If the offseason acquisitions and preseason tell you anything, it’s that this offense will be less Let Russ Cook and more Let Russ Microwave. Along the offensive line, the Broncos signed former 49er RT Mike McGlinchey and guard Ben Powers. Both come from run-based offenses and can generate push in the run game, and while McGlinchey isn’t the best pass protector, they paid him to be so he’s going to have to improve there. In addition, they signed RB Semaje Perine to go along with Javonte Williams, who is recovering from an ACL tear. Perine is a solid pass protector and short yardage back, who can supplement Williams if necessary. Add in trading for Adam Trautman, a TE Payton has experience with, and you get one thing for certain: the Broncos want to be better running downhill. Just as I said above with the Broncos inability to get opposing defenses out of 2-high shells, Denver is going to lean the other way this year, and go more towards hammering opposing fronts and forcing them to move a safety down.

This all affects Wilson because now he doesn’t have to worry too much about the quick game, and can use play action to attack defenses vertically. With play action displacing linebackers, the middle of the field is less foggy (another portion of Wilson’s game that isn’t good—we’ll blame that on being short) and Wilson can deliver passes downfield. Play action also means more pass protectors, giving Wilson more time in the pocket without having to worry about pressure. What all of this is setting up for is Wilson not throwing the ball as much on early downs, but rather letting the supporting cast do the work while he hits a few throws downfield. Hence, Let Russ Microwave.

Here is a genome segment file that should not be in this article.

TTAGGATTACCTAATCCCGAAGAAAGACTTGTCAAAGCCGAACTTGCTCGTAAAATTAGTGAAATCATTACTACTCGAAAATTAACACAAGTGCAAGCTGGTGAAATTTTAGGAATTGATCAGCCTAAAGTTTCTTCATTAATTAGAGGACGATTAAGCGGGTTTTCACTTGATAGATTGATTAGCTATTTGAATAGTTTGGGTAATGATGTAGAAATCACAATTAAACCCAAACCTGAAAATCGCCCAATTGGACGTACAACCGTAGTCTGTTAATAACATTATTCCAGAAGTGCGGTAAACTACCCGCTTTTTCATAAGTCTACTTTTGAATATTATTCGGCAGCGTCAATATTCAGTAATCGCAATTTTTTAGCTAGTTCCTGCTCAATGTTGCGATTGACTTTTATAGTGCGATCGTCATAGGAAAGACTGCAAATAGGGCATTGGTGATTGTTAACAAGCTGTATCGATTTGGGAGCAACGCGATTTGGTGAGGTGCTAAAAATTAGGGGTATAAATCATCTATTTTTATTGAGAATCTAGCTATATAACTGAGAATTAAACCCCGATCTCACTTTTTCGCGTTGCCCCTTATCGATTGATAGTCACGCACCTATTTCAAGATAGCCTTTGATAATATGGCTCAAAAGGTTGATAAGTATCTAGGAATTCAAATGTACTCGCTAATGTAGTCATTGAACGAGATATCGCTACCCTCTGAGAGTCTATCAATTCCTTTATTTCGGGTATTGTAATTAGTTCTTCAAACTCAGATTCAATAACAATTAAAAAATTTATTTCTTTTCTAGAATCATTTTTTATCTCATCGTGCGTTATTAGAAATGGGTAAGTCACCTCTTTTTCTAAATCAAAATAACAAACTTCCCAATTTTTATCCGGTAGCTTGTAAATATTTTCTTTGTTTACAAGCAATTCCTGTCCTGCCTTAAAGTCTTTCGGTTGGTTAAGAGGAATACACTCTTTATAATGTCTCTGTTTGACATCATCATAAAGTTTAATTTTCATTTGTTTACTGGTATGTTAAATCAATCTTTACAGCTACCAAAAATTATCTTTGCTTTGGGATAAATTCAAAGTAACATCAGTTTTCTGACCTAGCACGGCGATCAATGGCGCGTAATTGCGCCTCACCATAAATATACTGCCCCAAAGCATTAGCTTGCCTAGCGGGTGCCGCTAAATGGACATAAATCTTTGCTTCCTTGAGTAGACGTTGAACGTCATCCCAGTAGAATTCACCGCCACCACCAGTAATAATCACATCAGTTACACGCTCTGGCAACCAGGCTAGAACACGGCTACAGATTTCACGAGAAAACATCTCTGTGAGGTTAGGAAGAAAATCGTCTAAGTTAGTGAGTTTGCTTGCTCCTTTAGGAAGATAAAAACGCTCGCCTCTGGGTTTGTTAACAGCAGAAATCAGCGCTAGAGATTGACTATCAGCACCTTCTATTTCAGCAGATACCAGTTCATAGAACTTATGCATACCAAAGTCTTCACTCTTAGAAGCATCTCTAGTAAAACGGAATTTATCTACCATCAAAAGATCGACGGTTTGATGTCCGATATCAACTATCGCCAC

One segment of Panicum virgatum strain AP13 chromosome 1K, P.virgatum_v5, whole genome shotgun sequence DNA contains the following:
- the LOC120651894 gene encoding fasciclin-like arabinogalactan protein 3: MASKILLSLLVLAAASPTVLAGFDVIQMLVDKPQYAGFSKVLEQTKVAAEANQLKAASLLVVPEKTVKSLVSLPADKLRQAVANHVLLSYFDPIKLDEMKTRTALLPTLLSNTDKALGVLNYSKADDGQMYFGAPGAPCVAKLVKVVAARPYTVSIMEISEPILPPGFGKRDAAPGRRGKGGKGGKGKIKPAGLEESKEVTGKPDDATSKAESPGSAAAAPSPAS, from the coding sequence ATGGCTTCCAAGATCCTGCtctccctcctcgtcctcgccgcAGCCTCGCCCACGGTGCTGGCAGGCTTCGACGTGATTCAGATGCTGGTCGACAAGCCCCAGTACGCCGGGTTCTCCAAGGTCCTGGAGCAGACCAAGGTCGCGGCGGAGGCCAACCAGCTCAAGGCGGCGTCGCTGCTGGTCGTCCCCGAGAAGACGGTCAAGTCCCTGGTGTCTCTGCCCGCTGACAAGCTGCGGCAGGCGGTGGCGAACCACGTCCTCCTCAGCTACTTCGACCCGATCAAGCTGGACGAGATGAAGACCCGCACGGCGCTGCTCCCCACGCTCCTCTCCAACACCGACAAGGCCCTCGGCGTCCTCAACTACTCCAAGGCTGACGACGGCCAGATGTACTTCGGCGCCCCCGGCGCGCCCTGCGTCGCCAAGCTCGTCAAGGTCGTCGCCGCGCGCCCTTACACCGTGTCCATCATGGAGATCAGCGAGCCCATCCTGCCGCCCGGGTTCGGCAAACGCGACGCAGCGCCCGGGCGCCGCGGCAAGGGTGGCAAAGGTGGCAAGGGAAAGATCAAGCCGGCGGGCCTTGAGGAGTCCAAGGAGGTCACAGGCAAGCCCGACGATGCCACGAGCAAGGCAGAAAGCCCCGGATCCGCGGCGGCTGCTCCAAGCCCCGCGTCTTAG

Will it be enough for Denver to make the playoffs? Who knows, but we do know for sure that this is the best way for Denver and Sean Payton to get the most out of their extremely expensive QB at 35 years old. For this to work, however, Wilson has to let go of Let Russ Cook and be willing to throw off play action and bootlegs, creating easier reads for himself.

So to answer the question: no, Russ might not be cooked. Charred, yes. Maybe a bit on the rare side. However, if this offense doesn’t work this year, we’ll hit well done before any of us know it.

This content was originally published here.